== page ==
Penser À ou Penser DE

The French verbs penser à ou penser de can both be translated as “to think” in English, but they are used in different contexts and have distinct meanings. Furthermore, the prepositions à and de play an important role in deciding when to use the pronouns Y and EN.

Penser à / au / aux / à l’ + THING:

This construction can be used to express “thinking about” something, indicating what occupies your thoughts or when you’re considering something specific.

When the verb penser is followed by À + a thing or things, you can use the pronoun Y to replace those things. In this case, the pronoun Y means “it” or “them”.

It’s important to recognize that the pronoun Y is not only used for places.

Elle pense à son voyage.
Elle y pense.
She is thinking about her trip.
She is thinking about it.
Nous pensons à nos projets.
Nous y pensons.
We are thinking about our projects.
We are thinking about them.

Penser à + PERSON:

This construction can also be used to express “thinking about” someone. The pronoun Y cannot replace people. You can’t use a pronoun to replace À + a person or people. You need to either state the person’s name or use a disjunctive pronoun as demonstrated in the chart below.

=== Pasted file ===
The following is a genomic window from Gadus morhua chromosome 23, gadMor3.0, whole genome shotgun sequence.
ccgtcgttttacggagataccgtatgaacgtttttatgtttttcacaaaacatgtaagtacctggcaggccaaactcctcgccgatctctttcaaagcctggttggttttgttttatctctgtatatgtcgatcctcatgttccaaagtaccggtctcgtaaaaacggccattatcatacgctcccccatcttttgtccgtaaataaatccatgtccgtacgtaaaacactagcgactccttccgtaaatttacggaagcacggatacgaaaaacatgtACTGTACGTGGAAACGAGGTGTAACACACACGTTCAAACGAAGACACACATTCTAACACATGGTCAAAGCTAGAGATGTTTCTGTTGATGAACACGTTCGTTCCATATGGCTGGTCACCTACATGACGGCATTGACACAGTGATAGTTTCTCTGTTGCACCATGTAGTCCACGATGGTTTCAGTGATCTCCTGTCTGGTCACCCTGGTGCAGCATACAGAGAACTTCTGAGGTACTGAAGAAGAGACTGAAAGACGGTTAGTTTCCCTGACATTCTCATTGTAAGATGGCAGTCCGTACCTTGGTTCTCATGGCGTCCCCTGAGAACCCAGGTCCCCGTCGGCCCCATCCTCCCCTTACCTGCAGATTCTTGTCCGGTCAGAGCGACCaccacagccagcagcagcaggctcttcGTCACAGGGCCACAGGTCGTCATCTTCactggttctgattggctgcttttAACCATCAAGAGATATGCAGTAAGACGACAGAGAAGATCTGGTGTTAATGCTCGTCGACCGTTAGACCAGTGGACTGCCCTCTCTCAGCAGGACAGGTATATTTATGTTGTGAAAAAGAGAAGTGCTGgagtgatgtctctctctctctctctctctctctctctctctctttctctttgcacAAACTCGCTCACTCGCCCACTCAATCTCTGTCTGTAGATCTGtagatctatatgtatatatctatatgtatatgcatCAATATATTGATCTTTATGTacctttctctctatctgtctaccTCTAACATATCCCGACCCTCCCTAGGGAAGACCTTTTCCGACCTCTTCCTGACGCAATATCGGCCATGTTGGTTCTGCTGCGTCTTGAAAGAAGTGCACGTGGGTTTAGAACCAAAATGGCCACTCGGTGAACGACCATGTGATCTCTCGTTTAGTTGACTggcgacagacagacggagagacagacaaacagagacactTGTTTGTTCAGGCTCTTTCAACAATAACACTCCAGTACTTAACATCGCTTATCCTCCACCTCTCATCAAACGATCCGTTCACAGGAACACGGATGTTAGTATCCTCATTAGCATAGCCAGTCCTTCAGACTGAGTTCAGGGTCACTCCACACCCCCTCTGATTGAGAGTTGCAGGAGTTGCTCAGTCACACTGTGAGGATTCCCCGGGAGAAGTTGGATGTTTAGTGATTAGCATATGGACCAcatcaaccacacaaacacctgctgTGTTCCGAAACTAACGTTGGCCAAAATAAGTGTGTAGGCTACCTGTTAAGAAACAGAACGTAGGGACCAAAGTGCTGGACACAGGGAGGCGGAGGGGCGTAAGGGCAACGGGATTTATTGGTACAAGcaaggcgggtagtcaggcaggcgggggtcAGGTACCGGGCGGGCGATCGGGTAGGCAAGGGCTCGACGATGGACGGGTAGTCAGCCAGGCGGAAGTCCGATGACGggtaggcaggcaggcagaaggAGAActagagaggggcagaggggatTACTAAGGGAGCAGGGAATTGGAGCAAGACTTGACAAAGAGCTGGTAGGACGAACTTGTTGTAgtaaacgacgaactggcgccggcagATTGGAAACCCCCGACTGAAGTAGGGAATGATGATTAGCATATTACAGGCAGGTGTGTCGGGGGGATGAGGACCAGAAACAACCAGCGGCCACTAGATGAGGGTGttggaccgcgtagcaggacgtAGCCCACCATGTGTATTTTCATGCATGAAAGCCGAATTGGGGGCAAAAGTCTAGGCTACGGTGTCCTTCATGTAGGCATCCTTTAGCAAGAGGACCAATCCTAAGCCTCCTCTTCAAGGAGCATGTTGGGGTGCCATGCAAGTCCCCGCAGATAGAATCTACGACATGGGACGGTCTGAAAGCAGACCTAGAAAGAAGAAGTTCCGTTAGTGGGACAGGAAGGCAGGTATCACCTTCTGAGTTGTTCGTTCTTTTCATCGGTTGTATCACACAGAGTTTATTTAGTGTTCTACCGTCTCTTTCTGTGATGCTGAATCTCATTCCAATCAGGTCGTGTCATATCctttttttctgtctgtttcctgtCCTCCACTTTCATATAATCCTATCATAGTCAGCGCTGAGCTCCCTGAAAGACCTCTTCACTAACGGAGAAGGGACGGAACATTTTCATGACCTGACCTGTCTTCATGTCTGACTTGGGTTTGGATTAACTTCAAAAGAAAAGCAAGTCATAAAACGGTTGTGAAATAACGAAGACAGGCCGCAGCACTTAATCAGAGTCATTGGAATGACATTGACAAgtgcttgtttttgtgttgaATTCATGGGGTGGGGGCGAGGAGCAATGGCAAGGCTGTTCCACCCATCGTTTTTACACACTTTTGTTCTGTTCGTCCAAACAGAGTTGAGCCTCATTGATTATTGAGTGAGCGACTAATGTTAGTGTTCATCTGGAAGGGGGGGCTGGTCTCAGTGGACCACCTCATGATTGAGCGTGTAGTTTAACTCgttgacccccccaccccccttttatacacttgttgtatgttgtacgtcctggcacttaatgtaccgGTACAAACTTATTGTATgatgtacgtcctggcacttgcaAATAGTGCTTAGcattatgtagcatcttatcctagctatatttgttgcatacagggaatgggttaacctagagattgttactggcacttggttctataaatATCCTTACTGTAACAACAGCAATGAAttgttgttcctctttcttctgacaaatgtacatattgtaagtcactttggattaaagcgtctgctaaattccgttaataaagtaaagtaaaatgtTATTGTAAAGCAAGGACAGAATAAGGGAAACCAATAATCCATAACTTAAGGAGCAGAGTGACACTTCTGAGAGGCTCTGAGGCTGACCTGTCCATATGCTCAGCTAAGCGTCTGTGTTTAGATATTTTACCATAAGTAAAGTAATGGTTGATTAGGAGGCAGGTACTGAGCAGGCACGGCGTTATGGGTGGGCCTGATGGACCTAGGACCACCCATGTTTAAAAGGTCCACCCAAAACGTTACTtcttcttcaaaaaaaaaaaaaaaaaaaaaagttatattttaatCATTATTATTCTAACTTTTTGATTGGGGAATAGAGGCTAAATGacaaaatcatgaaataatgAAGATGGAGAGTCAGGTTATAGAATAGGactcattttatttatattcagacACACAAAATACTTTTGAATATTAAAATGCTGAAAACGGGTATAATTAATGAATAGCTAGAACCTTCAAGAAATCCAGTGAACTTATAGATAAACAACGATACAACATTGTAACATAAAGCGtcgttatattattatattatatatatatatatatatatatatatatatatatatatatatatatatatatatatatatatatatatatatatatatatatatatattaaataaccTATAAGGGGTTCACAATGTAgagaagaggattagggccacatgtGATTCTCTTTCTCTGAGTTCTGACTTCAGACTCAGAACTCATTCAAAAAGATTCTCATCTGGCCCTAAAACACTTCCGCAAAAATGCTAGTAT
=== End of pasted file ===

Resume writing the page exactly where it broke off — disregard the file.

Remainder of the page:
Je pense à Alice.I’m thinking about Alice.
Tu penses à qui ?Who are you thinking about?
Il pense à moi.He is thinking about me.
On pense à toi.We are thinking about you.
Nous pensons à lui.We are thinking about him.
Vous pensez à elle?Are you thinking about her?
Ils pensent à nous.They are thinking about us.
Je pense à vous.I am thinking about you.
Tu penses à eux?Are you thinking about them?
Ils pensent à elles.They are thinking about them.

Penser de / du / de la / des / de l’ +


This structure is used to express an opinion or judgment about someone or something. It indicates what you think “of” a particular subject or person.

When the verb penser is followed by de + a person, place or thing, you can use the pronoun EN to replace them.

It is interesting to point out that you can indeed use the pronoun EN for places when they are preceded by some form of DE.

Que penses-tu du professeur?
Qu’en penses-tu?
What is your opinion of the teacher?
What is your opinion of him?
Que pensez-vous de cet endroit?
Qu’en pensez-vous?
What do you think about this place?
What do you think about it?
Que pense-t-il de cette idée?
Qu’en pense-t-il?
What does he think of this idea?
What does he think about it?

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